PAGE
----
from The American Heritage® Dictionary of the English Language, 4th Edition
- adj. Not remissible; unpardonable: irremissible sins.
from Wiktionary, Creative Commons Attribution/Share-Alike License
- adj. Not remissible.
from the GNU version of the Collaborative International Dictionary of English
- adj. Not remissible; unpardonable.
from The Century Dictionary and Cyclopedia
- Not remissible; not capable of being remitted; unpardonable: as, an irremissible sin.
True it is that in writing of the extent of the power conferred, he makes exception for the sins of idolatry and adultery, which he terms irremissible, although Dionysius of Corinth (170) years before held that no sin was excepted from the power of the keys granted by Christ to His Church (Eusebius, Hist.
Thus Tertullian admits the power of the bishop for all but "irremissible" sins.
That then that is said, "All manner of sin and blasphemy shall be forgiven unto men," without doubt blasphemy spoken against the Father is included in its largeness; though here again that alone is declared irremissible which is spoken against the Holy Ghost.
"irremissible," not in the same manner as that in which unbelief and final impenitence are unpardonable, through this decree of God: "He that believeth not on the Son of God, is condemned," and "Unless ye repent and be converted, ye shall all likewise perish," &c.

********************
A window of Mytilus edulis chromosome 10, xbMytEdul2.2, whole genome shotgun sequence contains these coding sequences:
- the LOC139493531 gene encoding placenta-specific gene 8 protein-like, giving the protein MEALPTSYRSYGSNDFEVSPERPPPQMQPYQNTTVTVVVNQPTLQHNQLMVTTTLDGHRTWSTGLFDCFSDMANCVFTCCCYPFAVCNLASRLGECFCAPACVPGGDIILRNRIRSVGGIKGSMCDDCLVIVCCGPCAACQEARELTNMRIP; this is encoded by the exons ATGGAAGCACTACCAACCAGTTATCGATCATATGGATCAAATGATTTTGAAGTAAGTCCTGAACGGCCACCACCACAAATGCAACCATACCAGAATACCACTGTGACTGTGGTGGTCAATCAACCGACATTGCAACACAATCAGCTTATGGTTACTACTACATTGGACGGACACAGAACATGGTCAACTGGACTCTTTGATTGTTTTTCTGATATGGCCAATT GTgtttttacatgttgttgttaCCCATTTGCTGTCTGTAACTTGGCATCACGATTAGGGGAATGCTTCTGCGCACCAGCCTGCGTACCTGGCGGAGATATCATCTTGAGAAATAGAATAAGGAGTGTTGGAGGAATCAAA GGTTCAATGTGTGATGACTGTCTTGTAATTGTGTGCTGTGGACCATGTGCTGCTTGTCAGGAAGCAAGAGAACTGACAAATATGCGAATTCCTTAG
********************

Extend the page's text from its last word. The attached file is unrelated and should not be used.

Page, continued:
Theodorus Bibliander, &c. Many foolish ceremonies you shall find in them; and which is most to be lamented, the people are generally so curious in observing of them, that if the least circumstance be omitted, they think they shall be damned, 'tis an irremissible offence, and can hardly be forgiven.
Making idiotic excuses for her irremissible behavior is far worse:
Sinning, therefore, in all these particulars, against the Spirit of God,  they fall into the irremissible sin.
Besides, the cause why that sin is irremissible, unto death, and why the man who thus sins cannot be renewed unto repentance, seems to be rendered in Hebrews 6, in the following terms: "- seeing they crucify to themselves the Son of God afresh, and put him to an open shame."
From these remarks, I think, we may easily solve the difficulty which lies in the words of Christ, who distinguishes this "sin against the Holy Ghost" from "the sin against the Son of Man," and who declares that the former is irremissible or unpardonable, but that the latter is capable of forgiveness.
We have now arrived at the seventh division, which relates to the adjunct or attribute peculiar to this sin, that is, its being irremissible or unpardonable, and the cause why it is thus incapable of being forgiven.